Hanging Out to Dry

Yesterday? A downpour day. Two centimetres of the wet stuff. Grey and cold.

This morning? Frozen bird bath and icy steps.

And a clothes line full of raindrops, drying in the sun.

img_1686


September 21, 2016

Advertisements

Sawyer

Most insects avoid us or scuttle out of sight. Not these guys. White-spotted sawyers are big, noisy and show no fear. It’s unnerving when one flies right at you.

This female landed on the steps about an arm’s length away from me. She paused, then opened her hard wing covers (aka elytras) and unfolded her sturdy wings.

IMG_7040 - Version 2
Wing covers open, wings extended. Notice the bent wing tip.

With soft clicking and chuffing sounds she became air-borne again — doing little touch-and-goes on the steps like a novice pilot, each hop bringing her closer to me.

I blinked first: I moved. She ignored me and eventually disappeared into the grass at the end of the step.

IMG_7049 - Version 2
White-spotted sawyers reach body lengths of 20 mm or more (about 0.75 in).

Should you encounter such a magnificent beetle and wish to know whether it’s male or female (assuming you haven’t flown off in a fright), check out the antennae length.

Females, like the one shown here, have antennae about the same length or slightly longer than their bodies.

Males (for whom size seems to matter) have antennae 2 to 3 times their body length. I assure you, you’ll definitely know it’s a male.


White-spotted (spruce) sawyer   Monochamus scutellatus

Doll’s Eyes

Poison lives under the lilac bush in my garden. Just one plant. In the shade, almost out of sight.

Although it has grown there for years it’s never spread further into my world so it’s easy to miss — until the berries ripen.

My baneberry produces glossy red berries though some plants produce white ones. Each berry ends in a noticeable black dot. Looking at white berries it’s easy to see where the nickname doll’s eyes originated.

Baneberry belongs to the buttercup family, along with tall larkspur, columbine and white watercrowfoot. And like several members of that family it’s extremely poisonous, especially the roots and berries.

That said, apparently it’s not so bad for some animals. The berries disappear off my solitary plant each year so something is eating them. Hopefully whoever dined on them didn’t die ruing their menu choice.

 


Red baneberry   Actaea rubra 

Where Is Your Nearest Tree?

Most of us
Most of the time
Live in a manufactured world.

We need to reconnect
With what w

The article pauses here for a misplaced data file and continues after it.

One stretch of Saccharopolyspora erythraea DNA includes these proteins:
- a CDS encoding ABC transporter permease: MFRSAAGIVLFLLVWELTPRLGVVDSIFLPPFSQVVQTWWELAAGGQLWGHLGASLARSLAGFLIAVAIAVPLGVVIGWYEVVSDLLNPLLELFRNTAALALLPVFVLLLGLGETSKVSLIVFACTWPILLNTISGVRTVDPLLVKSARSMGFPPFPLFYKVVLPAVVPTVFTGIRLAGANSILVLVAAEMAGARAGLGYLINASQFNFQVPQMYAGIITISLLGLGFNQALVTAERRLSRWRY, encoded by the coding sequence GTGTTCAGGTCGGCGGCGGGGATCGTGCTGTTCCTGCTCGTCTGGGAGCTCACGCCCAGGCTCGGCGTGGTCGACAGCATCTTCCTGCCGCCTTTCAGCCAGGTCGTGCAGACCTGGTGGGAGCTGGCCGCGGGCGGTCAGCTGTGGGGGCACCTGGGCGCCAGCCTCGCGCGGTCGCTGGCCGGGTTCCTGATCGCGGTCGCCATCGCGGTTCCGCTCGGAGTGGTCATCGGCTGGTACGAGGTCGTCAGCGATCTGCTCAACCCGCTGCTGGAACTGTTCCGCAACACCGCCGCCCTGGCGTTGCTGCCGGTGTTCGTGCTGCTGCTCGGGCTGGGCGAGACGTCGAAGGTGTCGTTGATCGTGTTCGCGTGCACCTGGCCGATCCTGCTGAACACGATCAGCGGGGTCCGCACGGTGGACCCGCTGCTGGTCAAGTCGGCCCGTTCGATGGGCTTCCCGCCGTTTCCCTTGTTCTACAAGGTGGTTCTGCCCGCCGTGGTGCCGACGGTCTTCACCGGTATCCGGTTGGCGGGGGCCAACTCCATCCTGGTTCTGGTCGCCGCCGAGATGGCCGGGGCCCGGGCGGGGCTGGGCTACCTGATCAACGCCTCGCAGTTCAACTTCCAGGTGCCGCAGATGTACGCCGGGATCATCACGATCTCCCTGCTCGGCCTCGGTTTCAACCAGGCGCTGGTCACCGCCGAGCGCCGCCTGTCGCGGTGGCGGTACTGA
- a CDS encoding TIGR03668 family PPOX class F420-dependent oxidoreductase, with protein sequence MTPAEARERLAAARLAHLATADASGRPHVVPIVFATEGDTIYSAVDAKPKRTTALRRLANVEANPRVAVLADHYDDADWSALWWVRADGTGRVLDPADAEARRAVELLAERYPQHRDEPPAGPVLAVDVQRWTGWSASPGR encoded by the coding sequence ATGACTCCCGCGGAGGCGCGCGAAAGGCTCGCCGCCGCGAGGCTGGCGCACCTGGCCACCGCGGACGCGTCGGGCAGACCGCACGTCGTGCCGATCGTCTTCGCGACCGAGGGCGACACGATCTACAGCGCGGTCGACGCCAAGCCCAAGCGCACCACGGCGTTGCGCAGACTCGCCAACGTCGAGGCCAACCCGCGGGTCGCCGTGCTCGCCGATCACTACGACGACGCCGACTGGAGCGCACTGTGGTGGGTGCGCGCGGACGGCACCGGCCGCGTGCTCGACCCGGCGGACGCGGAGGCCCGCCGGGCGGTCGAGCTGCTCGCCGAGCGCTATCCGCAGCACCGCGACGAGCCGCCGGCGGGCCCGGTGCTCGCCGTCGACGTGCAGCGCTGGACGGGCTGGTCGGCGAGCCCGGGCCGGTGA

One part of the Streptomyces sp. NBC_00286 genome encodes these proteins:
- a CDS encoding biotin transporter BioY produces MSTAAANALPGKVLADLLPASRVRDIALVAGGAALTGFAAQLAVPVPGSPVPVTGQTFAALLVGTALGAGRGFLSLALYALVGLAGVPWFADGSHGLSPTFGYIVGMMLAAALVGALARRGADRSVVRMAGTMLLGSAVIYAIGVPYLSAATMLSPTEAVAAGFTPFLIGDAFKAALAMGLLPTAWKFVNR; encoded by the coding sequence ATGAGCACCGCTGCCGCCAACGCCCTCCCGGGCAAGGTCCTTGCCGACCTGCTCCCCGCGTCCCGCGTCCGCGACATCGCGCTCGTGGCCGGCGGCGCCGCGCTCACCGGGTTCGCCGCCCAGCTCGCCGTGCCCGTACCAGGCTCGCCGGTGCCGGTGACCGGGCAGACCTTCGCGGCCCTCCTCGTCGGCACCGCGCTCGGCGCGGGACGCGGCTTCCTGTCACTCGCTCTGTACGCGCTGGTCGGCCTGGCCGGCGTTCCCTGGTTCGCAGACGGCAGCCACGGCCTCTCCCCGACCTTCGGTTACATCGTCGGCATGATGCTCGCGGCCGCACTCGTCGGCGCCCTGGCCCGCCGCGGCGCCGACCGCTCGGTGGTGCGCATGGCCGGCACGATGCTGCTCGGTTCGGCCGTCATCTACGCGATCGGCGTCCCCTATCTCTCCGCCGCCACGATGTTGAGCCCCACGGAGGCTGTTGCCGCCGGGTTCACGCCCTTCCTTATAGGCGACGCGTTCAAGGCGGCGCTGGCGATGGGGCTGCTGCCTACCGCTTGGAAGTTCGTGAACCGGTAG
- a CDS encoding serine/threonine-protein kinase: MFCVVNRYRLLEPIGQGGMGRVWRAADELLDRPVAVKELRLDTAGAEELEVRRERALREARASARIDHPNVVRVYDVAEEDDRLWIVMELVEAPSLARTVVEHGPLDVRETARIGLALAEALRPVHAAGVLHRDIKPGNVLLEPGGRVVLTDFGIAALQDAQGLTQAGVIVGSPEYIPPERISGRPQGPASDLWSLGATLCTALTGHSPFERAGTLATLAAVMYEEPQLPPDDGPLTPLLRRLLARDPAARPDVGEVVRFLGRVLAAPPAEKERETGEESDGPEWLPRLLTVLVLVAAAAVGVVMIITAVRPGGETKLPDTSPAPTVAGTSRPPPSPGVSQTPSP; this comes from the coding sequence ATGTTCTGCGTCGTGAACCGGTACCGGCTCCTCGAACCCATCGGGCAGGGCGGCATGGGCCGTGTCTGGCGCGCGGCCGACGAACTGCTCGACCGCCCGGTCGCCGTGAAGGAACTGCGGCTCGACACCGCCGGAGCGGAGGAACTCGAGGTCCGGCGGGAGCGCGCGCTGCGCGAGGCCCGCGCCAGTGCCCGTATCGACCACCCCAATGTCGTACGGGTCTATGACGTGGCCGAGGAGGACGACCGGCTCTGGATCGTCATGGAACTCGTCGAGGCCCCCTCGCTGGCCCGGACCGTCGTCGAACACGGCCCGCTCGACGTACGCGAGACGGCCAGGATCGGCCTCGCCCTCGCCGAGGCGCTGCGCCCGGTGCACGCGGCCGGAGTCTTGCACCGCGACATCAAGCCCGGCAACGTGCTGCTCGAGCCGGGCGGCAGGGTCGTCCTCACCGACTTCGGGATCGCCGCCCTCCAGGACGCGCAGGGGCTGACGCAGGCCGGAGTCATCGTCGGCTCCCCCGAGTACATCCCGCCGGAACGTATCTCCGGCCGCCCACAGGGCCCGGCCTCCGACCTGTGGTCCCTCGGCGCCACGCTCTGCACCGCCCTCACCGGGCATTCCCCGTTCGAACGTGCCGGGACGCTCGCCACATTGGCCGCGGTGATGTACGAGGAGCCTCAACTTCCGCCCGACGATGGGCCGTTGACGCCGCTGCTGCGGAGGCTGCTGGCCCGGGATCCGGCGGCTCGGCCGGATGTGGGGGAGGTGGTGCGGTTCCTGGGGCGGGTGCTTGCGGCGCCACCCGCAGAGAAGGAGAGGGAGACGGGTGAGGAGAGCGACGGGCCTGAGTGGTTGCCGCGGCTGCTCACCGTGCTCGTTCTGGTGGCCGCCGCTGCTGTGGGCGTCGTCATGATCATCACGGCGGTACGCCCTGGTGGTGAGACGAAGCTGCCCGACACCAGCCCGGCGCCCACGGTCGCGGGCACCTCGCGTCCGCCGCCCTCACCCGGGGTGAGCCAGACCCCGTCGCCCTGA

e left behind
Or never knew at all.

To touch not plywood or two-by-four but living tree
Crush needles between fingers, inhale the pine-y perfume
Trace raindrops on an aspen leaf.

We need to rub urban skin over untamed bark
Sit against the trunk
Feel the wind sway us both.

Where is your nearest tree?
Go and say hello.


Aspen poplar   Populus tremuloides

 

Demise

 

Stop, sit, look is a mantra that serves me well.

I was huddled near the end of a rotting log when I spotted a brightly patterned bug just a few inches away. This was quickly followed by a good-grief-what-the-heck? moment when I realized it was “attached” to a large caterpillar. What followed next was fascinating.

The piercing mouthparts of this immature stink bug had seized hold of one of the caterpillar’s hind “legs” (known as prolegs to bugsters) and it was feeding on the still-living larva.

The caterpillar was strong. It pulled that stink bug several inches across the log face. Despite its best efforts, however, it couldn’t break free.

The stink bug’s grip was stronger. In fact, several times the caterpillar swung loose, dangling in air. The stink bug never lost its hold on the log or the larva.

Although the larva was still alive when I left, the end was inevitable — it was lunch on legs for this young spined soldier bug.

The spined soldier bug goes through 5 stages (instars, for the biologically inclined) between egg and adult. Each stage looks quite different than the others. Turns out I found the third instar.

If you’d like to see its life cycle in photos, check out this link at the University of Florida.


Spined soldier bug  Podisus maculiventris
Unidentified butterfly larva

Squirrely

I was walking on moss between the trees. Especially quiet I guess. Suddenly the air exploded — I’d surprised a red squirrel who let off a torrent of verbal abuse.

I stood still and spoke softly. It took a few moments of one-sided conversation but curiousity got the better of the young squirrel. He (or  she?) came closer. And closer.

Finally, figuring I posed no threat, he went back to what he was doing before I’d interrupted. But the “what” puzzled me.

After several minutes I realized he was chewing off all the twigs and sharp branch ends along the fallen spruce, making a path the length of the tree. You need a clear get-away if danger is chasing you.

Clever fellow, that squirrel.


Red squirrel   Tamiasciuris hudsonicus
White spruce   Picea glauca

Gone to Seed

We are rushing through summer. Not long ago I was finding the first flowers of the season. Now those flowers have seeded out.

Shooting star   Dodecatheon radicatum

 

Common pink wintergreen   Pyrola asarifolia

 

Dewberry   Rubus pubescens 

 

Pale coralroot orchid   Corallorrhiza trifida

 

Elephant head   Pedicularis groenlandicus

 

Wild rose   Rosa acicularis